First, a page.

Kranitz, 52, was announced Monday as the Astros' minor league pitching coordinator, joining an organization that includes one of his closest friends, Houston manager Brad Mills.
"First and foremost, I know the people at the top there very well … and it's an organization on the rise," Kranitz said. "They're looking to continue to develop their pitchers and players, and I feel like I am the right guy to do that. It's a very good fit for me."
Kranitz's departure was not a surprise because the Orioles are expected to soon announce the hiring of Mark Connor as their pitching coach. Connor, 61, has been with Buck Showalter at each of the Orioles manager's three previous managerial stops.
Kranitz hadn't heard from anyone in Orioles management for nearly two weeks, and, when his contract expired Sunday, he felt he could no longer keep waiting.
"That's part of the process, honestly, I don't like, the waiting through October," Kranitz said. "It was tough, but I didn't hear anything through yesterday. As my contract expired, I thought it was time for me to move on."
Kranitz was the only big league pitching coach that many of the club's young hurlers knew.
"It's really tough for me," Orioles starter Brad Bergesen said. "Kranny, for me, was so influential. He was such an important part of my development over the last couple of years. I learned so much from him, not just on a professional level, but on a personal one. He knew everything I was going through this year, and he was always there to support and encourage me."
Kranitz came to the Orioles as one of the top assistants in baseball, a season removed from being named Baseball America's Major League Coach of the Year in 2006 for his work with the Florida Marlins' impressive cadre of young starters.
Life was rougher for Kranitz's inexperienced staffs in the American League East. Orioles pitchers finished last or second-to-last in AL ERA in their three seasons under Kranitz. However, the club's 4.59 ERA in 2010 was significantly lower than 2009's AL-worst mark of 5.15. In fact, the 2010 ERA was the Orioles' lowest since 2005.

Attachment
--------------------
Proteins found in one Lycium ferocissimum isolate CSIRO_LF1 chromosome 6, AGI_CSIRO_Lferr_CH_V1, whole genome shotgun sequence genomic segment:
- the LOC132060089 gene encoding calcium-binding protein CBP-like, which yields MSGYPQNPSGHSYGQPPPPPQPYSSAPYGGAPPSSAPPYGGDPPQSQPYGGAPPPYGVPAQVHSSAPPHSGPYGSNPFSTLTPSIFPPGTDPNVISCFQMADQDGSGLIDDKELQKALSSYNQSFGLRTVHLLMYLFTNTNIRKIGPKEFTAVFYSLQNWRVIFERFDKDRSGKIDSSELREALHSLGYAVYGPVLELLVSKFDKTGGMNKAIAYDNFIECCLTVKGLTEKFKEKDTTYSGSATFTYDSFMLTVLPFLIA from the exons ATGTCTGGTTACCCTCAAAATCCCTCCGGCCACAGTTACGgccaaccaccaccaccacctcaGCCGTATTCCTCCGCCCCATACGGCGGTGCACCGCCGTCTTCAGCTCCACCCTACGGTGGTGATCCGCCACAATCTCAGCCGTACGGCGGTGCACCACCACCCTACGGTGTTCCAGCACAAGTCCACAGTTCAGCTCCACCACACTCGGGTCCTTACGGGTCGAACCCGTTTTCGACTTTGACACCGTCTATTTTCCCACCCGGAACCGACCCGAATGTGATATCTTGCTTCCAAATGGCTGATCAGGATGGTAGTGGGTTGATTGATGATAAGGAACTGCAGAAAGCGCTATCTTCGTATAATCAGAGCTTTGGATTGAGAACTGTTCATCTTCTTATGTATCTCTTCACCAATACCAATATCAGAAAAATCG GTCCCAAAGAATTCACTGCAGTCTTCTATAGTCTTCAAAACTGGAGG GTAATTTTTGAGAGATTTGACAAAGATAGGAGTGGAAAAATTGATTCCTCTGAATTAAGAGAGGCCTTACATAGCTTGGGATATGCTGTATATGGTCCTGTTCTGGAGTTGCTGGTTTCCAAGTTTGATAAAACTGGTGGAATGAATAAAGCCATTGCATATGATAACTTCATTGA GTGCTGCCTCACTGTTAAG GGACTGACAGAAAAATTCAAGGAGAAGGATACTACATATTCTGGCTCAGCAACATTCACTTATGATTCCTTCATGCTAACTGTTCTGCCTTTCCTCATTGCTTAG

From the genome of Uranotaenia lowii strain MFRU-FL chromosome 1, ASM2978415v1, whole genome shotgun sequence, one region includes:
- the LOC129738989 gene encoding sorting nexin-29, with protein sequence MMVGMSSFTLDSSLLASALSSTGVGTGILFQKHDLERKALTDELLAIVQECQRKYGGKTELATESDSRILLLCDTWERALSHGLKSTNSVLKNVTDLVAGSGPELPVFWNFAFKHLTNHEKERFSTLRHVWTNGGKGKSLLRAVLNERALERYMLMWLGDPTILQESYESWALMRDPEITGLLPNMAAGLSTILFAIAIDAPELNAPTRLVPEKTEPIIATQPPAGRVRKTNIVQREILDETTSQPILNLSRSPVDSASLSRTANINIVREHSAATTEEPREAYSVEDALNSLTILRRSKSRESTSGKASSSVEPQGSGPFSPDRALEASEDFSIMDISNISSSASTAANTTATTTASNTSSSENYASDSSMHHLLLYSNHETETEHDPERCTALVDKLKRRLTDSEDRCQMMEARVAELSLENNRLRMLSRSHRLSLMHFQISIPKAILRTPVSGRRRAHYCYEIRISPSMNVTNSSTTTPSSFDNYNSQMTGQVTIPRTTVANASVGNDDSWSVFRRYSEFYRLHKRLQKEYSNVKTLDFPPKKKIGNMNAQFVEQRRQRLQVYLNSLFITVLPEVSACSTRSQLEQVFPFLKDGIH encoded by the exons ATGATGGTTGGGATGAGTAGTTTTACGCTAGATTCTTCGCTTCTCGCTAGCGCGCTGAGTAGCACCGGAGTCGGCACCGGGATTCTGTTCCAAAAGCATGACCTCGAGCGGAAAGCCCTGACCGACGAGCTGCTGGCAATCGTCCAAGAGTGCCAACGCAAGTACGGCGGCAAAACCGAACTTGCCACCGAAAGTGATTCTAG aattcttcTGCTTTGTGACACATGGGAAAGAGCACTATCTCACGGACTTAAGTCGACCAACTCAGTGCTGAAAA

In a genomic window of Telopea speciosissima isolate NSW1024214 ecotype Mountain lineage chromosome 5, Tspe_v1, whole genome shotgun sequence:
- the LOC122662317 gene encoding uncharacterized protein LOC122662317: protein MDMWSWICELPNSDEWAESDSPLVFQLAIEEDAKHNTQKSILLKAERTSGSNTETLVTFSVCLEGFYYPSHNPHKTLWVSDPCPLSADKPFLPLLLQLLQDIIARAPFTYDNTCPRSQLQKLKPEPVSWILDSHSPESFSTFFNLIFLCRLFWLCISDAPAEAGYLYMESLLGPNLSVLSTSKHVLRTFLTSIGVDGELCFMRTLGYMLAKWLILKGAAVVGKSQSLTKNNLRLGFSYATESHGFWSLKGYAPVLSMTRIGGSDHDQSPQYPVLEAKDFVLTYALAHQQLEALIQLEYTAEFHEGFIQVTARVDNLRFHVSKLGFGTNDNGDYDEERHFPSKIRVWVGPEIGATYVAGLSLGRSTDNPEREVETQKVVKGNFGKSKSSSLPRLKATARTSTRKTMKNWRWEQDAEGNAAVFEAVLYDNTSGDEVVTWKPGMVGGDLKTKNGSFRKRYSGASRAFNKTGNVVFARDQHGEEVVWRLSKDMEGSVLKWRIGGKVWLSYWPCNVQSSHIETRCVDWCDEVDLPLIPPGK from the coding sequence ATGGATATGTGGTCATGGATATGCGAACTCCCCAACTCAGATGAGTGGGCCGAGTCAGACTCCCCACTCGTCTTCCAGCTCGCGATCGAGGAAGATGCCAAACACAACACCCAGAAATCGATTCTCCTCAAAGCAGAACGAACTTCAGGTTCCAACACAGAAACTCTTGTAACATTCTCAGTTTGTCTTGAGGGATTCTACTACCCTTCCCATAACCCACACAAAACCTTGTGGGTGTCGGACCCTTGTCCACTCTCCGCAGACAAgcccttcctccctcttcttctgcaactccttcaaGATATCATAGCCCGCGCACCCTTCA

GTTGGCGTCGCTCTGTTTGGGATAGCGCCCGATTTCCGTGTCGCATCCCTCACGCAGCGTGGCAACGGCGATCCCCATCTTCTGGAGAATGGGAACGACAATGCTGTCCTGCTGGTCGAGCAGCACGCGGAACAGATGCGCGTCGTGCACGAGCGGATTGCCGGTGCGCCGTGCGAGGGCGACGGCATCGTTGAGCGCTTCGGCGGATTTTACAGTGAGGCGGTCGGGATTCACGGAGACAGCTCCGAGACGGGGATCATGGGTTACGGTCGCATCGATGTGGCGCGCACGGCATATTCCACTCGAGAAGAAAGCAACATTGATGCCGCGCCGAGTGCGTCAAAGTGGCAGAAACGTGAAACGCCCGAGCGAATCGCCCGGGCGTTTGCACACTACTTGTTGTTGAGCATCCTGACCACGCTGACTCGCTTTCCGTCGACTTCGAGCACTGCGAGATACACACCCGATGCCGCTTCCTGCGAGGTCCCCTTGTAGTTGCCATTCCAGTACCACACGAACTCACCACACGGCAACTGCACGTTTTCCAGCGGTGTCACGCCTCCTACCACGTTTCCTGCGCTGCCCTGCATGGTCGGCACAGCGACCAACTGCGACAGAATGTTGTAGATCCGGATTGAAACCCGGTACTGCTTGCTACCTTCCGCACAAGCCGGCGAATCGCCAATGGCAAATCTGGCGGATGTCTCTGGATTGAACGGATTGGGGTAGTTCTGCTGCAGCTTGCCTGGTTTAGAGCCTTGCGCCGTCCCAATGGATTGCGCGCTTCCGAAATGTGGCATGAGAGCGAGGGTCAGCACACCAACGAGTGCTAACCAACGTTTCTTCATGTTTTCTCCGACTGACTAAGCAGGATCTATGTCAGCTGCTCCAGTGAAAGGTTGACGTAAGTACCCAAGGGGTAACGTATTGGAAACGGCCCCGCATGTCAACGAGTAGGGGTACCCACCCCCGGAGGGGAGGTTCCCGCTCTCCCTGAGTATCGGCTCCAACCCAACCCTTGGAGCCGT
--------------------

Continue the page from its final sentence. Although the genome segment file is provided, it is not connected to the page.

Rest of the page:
"We've been able to develop a very good working relationship over the past three seasons," staff veteran Jeremy Guthrie said. "You see a lot of the positives that he brought to the pitching staff with the way a Brad Bergesen threw [in 2009] and at the end of this year and the way a Brian Matusz came up and got acquainted with the big leagues."
The Orioles had an AL-worst 5.18 ERA before Showalter took over Aug. 2. In the following two months, Orioles pitchers combined for a 3.54 ERA, including a 3.16 mark by the starters.
"The numbers speak for themselves through those last 60 games," Kranitz said. "There were a lot of friendships with those young kids, and I am going to miss them. Obviously, it is tough. I feel like some of those guys have really grown and are in a position now where they are going to take off. And I am not going to be a part of that, and, sure, that hurts."
Kranitz is just the second Orioles pitching coach to last at least three consecutive full seasons since 1995. The Orioles have had 11 pitching coaches since 1994, including two separate stints each by Ray Miller and Mike Flanagan.
Baltimore Sun reporter Jeff Zrebiec contributed to this article.